If you are here you already know you can cook a frozen turkey.
You just plan on cooking for about 50% more time than it takes to cook a thawed turkey of the same size, and keep an eye on the internal temp with an instant read or remote thermometer.
I do it all the time. The turkey comes out great without all of the effort, fuss, and germiness of thawing.
But there is the problem of the bag that the giblets and/or gravy comes in.
From experience, I know the process of trying to get that thing out of a partially cooked/partially frozen turkey is absolutely insane. The turkey is hot, as is some of the bag, but the back end of the bag is still frozen to the turkey on the inside.
Trying to get that bag out ends up with a big, frustrating mess – and you’re lucky if you don’t burn yourself in the process.
So… what about just leaving the bag in?
Consumer Press contacted a number of major turkey brands and asked about the melting temperature of the bags and whether it’s safe or not to just leave them in.
The good news?
Some of the biggest brands wrap their turkey giblets in paper that’s safe when cooked inside the turkey.
Butterball is one of these.
“Our giblets come in a cook proof bag. If you accidently (sic) leave them in while cooking, the turkey isn’t ruined” according to Butterball’s FAQ.
Cargill turkeys, which include Honeysuckle White, Shadybrook Farms, and Honest Turkey brands, also have their giblets in a cook safe paper bag.
“We advise removing it before roasting the turkey, but if the turkey is accidentally cooked with the bag inside, there is no concern regarding food safety” said a Cargill spokesman.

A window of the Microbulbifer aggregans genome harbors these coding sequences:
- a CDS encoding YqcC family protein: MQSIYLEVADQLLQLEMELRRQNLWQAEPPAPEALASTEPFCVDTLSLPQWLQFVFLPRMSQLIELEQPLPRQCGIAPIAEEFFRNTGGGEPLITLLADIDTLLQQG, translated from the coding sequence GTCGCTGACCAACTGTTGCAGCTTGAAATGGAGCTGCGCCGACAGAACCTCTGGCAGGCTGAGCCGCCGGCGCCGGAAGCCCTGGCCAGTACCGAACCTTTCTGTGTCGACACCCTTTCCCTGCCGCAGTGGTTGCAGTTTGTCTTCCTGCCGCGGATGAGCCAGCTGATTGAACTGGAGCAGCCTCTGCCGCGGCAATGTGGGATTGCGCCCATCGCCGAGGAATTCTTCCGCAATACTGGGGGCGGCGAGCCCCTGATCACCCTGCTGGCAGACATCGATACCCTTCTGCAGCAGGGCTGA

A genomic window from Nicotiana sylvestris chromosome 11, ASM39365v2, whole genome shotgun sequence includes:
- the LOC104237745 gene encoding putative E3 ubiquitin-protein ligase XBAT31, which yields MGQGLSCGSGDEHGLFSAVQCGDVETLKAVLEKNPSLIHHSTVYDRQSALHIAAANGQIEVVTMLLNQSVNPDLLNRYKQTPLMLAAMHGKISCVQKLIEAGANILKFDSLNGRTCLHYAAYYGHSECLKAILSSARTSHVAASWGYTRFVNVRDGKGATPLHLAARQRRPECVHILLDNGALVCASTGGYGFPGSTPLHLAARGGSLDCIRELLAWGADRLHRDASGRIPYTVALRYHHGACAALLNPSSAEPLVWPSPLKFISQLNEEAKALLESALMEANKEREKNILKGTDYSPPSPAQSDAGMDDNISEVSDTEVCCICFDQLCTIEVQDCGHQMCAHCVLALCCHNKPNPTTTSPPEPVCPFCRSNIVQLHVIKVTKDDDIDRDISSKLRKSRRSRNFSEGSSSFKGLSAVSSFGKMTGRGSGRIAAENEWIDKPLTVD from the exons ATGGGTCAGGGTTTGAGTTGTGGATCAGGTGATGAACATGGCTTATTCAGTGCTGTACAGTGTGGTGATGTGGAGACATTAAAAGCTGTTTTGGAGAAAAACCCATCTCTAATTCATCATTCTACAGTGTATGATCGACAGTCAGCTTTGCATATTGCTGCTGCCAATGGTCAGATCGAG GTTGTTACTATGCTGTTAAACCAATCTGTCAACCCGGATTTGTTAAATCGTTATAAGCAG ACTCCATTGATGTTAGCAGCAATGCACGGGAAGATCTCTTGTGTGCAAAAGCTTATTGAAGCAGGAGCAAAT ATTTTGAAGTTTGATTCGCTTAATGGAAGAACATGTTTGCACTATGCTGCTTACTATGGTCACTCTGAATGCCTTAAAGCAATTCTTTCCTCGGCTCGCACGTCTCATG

The bad news?
Target (Good & Gather), Publix, Hormel (Jennie O), Norbest, and Kroger media contacts did not respond to our requests for information about the giblet and/or gravy bags included in their turkeys.
Without the help of these companies, researching the melting point of potential plastics that may be used for their bags becomes problematic.
There are many different types of plastics that could potentially be used.
You would expect that any responsible food producers would consider the possibility that whatever they put inside a turkey might get cooked along with the turkey.
The general feeling amongst the online cooking forums I read is that it should be safe as long as the turkey is not overcooked (target temperature 170°F for breast meat, 180°F for dark meat).
However, the USDA has the final word on this.
They say – “If giblets were packed in a plastic bag, and the bag has been altered or melted by the cooking process, do not use the giblets or the poultry because harmful chemicals may have leached into the surrounding meat. If the plastic bag was not altered, the giblets and poultry should be safe to use as long as the meat is fully cooked.”
How will you be dealing with the bag when you cook your frozen turkey?
Please leave your thoughts and tips in our comments section!